Democrats would naturally disagree, with Wolf and Turzai having frequently traded blows over budget stalemates. But potentially more importantly, Turzai will need to overcome his primary rivals, at least two of whom have strongly adopted the Trump-era aesthetic.
State Sen. Scott Wagner of York County has already begun running a bevy of advertisements with a “take out the trash in Harrisburg” message that mirrors Trump’s “drain the swamp” mantra, except featuring Wagner’s waste disposal business.
In September, Wagner also appeared at an ultra-conservative event in St. Louis where he got the nod from a Steve Bannon, a former adviser to President Donald Trump. But Wagner has been cautious to not make his race entirely about riding the winds of the far right.
Given their similar views on taxes and deregulation, “it is not surprising that those who support the president are excited about Scott’s candidacy,” said Wagner spokesman Andrew Romeo. “That being said, this race isn’t about Donald Trump, Steve Bannon or any other national figure, it’s about the people of Pennsylvania.”
Similarly, Pittsburgh businessman Paul Mango has also courted the hard-right base, particularly on social issues, and has emphasized his military experience. Mango’s website features endorsements from Trump lobbyist David Urban and Trump ally Sen. Tom Cotton of Arkansas.
“The real question for Republicans is whether the Trump base has stayed motivated and will turn out,” Madonna said. “And if that is your strategy, it’s more likely to win a primary than it is a general because of Trump’s slumping job approval outside the hard base.”
To this end, the GOP also has a fourth option in 2018 — Laura Ellsworth, a high-profile Pittsburgh attorney who told the Associated Press in October that she wrote in John Kasich in the 2016 election.
Ellsworth and Mango also have the benefit of being political novices, and Wagner only has four years in Harrisburg, as opposed to Turzai’s 16.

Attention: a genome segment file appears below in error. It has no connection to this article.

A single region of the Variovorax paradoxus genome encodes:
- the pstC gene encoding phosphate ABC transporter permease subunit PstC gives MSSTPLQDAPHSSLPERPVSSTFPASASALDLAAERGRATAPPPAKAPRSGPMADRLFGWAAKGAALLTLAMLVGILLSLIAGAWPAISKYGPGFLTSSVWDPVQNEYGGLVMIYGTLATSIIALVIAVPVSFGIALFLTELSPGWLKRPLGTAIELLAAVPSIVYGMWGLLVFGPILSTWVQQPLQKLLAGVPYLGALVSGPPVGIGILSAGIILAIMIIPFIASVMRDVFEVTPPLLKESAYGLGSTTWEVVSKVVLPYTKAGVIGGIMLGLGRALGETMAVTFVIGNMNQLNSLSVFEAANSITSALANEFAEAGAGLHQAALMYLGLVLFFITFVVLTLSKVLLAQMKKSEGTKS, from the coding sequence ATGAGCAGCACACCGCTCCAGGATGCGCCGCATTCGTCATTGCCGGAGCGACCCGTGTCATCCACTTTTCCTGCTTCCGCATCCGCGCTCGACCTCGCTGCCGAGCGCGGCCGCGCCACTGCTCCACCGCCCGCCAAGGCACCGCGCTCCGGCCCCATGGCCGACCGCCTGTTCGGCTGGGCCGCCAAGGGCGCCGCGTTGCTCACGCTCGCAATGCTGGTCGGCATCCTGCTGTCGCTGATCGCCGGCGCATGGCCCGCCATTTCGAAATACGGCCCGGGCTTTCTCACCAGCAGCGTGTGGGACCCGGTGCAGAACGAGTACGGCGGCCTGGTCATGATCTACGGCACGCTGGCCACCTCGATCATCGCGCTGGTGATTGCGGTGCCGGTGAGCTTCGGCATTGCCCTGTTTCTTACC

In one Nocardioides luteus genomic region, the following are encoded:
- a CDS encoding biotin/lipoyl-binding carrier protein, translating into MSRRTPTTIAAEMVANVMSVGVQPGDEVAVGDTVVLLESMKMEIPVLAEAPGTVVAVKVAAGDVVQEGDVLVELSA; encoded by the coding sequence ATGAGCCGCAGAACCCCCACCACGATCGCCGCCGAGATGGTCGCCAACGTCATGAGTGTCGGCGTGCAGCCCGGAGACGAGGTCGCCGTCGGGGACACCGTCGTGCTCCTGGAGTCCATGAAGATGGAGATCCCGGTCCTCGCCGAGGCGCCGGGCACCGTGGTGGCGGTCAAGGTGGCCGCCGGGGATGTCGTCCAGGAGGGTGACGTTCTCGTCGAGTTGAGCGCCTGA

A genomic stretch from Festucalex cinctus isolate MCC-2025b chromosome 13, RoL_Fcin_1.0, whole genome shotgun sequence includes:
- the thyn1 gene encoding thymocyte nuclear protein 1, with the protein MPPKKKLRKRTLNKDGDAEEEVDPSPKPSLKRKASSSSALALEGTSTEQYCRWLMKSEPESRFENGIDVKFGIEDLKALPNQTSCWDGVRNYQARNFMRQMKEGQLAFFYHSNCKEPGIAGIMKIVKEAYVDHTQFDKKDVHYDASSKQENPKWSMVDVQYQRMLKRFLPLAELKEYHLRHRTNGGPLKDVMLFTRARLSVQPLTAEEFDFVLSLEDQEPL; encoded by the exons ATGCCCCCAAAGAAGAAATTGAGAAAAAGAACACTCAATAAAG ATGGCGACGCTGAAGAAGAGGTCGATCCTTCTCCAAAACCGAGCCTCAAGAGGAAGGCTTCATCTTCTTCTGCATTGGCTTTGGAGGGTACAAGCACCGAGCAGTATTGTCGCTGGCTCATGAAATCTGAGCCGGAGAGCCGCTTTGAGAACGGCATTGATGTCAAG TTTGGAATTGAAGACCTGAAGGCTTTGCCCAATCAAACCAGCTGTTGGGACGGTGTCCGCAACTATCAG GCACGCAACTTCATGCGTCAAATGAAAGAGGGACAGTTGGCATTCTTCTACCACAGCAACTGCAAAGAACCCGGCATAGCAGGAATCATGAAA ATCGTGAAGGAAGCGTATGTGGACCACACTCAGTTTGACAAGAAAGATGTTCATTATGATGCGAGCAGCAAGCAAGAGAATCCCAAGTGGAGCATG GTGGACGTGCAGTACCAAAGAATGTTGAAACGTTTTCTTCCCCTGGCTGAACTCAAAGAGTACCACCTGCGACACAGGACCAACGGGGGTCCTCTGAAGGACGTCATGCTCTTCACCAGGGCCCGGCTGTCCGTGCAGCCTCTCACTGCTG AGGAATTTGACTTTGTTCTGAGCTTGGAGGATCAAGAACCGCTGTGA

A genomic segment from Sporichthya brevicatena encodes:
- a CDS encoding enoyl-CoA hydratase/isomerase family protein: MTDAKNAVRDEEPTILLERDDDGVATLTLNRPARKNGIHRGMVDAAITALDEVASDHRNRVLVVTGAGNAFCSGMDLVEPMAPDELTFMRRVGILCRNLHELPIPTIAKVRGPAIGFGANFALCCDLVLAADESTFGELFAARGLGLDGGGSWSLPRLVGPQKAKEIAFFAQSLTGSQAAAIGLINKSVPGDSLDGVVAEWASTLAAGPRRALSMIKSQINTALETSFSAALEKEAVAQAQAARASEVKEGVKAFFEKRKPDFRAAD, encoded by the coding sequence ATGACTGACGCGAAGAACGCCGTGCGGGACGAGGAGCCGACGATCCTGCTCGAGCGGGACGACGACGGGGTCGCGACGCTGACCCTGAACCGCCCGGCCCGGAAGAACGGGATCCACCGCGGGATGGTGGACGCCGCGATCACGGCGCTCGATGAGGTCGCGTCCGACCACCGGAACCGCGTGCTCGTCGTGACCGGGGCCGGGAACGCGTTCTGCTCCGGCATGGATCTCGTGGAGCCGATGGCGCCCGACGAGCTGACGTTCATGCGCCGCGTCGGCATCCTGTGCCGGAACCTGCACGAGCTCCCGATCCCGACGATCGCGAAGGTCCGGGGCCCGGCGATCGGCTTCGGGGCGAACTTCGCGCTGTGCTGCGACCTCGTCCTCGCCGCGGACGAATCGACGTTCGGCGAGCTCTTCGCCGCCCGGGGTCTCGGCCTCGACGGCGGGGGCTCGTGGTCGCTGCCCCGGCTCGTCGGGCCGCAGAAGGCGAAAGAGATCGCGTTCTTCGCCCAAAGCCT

“The problem you have is that, with the way the Republican base is right now, you have to run as an outsider,” Madonna said. “That leaves Turzai with the hardest needle to thread.”
But Turzai sees this as a potential asset, not an obstacle: He’s the one with the background to challenge Wolf on hard policy points. For instance, Wolf’s frequent campaign point that Republicans cut education funding by $1 billion when they had complete control under GOP Gov. Tom Corbett, Wolf’s predecessor.
“Ed Rendell propped up education and social services with federal stimulus dollars, but those dollars started to taper off,” Turzai retorted. “We never cut state funding to education, and were able to pass on-time budgets even as we lost federal funding. What’ the difference in the equation now? Wolf.”
But Wolf’s approval ratings, while still under 50 percent in most polls versus a generic alternative candidate, have been on the upswing.
Madonna credited this to Wolf having fared better politically in the last round of budget battles with the GOP.
“The best position for Wolf is that he has not taken as much of a hit on the budget,” Madonna said. “The Republicans passed a spending plan and then took three months fighting amongst themselves on how to pay for it. Wolf came out looking much better.”
Further, Madonna said, the state GOP’s budget has relied heavily on borrowing from internal funds and from future revenue from the state’ tobacco settlement and wine privatization—as opposed to Wolf’s balanced budget proposal. This, coupled with Republicans’ embrace at the national level of a $1.5 trillion deficit spending plan to make way for corporate tax cuts, threatens to abdicate the GOP’s mantle of fiscal conservatism for many Pennsylvania voters.